HMS Bellerophon Ships log – 10th July 1815

Location: Off Isle d’Oleron
Winds:  South West light, Clear
Water expended 2 ½ tons. Remaining 180tons

At first light, the French Schooner Mouche was sighted making towards Bellerophon under a flag of truce. Ordered the ship to heave to and received onboard two envoys sent on behalf of Buonoparte carrying the following letter.

“The Emperor Napoleon having abdicated the throne of France, and chosen the United States of America as a retreat, is, with his suite, at present embarked on board the two frigates which are in this port, for the purpose of proceeding to his destination. He expects a passport from the British Government, which has been promised to him, and which induces me to send the present flag of truce, to demand of you, Sir, if you have any knowledge of the above-mentioned passport, or if you think it is the intention of the British Government to throw any impediment in the way of our voyage to the United States. I shall feel much obliged by your giving me any information you may possess on the subject.”I have directed the bearers of this letter to present to you my thanks, and to apologise for the trouble it may cause.

Whilst the envoys were still onboard, HMS Falmouth arrived with new orders from Sir Henry Hotham who remained off Quiberon bay.

“The Lords Commissioners of the Admiralty having every reason to believe that Napoleon Buonaparte meditates his escape, with his family, from France to America, you are hereby required and directed to keep the most vigilant look-out for the purpose of intercepting him; and to make the strictest search of any vessel you may fall in with; and if you should be so fortunate as to intercept him, you are to transfer him and his family to the ship you command, and there keeping him in careful custody, return to the nearest port in England (going into Torbay in preference to Plymouth) with all possible expedition; and on your arrival you are not to permit any communication whatever with the shore, except as herein after directed; and you will be held responsible for keeping the whole transaction a profound secret, until you receive their Lordships’ further orders”.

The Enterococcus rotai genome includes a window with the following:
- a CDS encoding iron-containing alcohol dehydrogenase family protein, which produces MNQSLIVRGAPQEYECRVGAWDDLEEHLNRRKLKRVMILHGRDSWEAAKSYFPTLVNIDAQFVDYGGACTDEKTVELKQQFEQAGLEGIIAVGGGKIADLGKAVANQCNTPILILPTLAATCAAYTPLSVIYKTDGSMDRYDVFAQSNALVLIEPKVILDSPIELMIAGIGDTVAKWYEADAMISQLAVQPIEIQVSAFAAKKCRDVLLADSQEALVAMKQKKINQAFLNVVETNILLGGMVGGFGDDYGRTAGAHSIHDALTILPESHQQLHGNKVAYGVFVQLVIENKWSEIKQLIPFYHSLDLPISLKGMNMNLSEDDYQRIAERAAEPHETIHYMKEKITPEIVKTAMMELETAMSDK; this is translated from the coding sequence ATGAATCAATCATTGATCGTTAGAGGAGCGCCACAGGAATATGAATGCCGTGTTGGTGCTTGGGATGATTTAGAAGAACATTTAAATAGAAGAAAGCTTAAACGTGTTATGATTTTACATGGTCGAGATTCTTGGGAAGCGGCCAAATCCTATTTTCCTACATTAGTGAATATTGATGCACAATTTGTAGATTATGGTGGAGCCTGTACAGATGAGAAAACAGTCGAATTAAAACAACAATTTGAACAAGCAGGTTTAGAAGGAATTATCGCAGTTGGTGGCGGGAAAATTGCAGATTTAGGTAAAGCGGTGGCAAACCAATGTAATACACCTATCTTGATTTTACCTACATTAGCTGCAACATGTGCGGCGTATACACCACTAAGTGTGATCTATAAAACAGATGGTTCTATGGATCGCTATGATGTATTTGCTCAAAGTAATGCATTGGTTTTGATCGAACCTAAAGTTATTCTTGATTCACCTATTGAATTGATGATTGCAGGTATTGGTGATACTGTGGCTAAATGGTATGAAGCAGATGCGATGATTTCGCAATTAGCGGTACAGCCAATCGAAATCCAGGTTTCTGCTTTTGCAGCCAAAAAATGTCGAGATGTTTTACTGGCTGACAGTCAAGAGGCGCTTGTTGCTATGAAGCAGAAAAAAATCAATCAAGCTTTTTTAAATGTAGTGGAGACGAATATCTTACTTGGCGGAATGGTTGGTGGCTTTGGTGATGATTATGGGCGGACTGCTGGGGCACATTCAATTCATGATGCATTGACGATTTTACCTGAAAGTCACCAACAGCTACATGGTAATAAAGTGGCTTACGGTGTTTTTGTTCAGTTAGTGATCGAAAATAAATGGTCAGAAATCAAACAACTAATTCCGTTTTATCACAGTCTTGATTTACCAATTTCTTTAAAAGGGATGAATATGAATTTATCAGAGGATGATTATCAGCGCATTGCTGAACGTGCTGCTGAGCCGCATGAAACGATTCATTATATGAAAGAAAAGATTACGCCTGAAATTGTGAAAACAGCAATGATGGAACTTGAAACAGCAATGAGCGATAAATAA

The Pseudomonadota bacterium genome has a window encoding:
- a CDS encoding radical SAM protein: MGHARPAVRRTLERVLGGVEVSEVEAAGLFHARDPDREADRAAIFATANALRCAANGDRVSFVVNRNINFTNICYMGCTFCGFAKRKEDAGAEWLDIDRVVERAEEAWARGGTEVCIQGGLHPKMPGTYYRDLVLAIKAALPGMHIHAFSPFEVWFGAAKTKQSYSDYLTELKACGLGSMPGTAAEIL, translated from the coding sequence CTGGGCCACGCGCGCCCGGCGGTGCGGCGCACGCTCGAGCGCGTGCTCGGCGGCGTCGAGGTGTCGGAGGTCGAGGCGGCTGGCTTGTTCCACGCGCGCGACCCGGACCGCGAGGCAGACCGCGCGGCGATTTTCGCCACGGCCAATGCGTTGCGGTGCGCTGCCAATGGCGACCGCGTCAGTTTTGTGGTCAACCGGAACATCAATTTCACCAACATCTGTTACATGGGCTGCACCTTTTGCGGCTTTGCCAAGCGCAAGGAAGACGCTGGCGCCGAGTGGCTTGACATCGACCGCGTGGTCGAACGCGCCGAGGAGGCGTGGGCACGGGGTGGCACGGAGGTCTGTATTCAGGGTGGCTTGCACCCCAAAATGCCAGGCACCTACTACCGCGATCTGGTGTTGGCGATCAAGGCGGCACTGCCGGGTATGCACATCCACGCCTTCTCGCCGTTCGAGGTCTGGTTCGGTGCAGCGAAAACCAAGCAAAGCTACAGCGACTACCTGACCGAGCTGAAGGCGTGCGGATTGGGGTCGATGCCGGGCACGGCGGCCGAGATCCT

After three hours, the envoys departed with my formal response: “In reply, I have to acquaint you , that  it is impossible for me to permit any ship of war or any merchant vessel to pass without the sanction of my commanding officer Sir Henry Hotham”.

In the late afternoon, Bellerophon sailed up the channel towards the two French frigates and dropped anchor close to the Ile de’Aix.

Note: Buonoparte and his entourage had already embarked on the French frigate Saale which was now under close observation by Bellerophon. Captain Maitland was unaware at this stage that Buonoparte was onboard but wished to prevent either from escaping.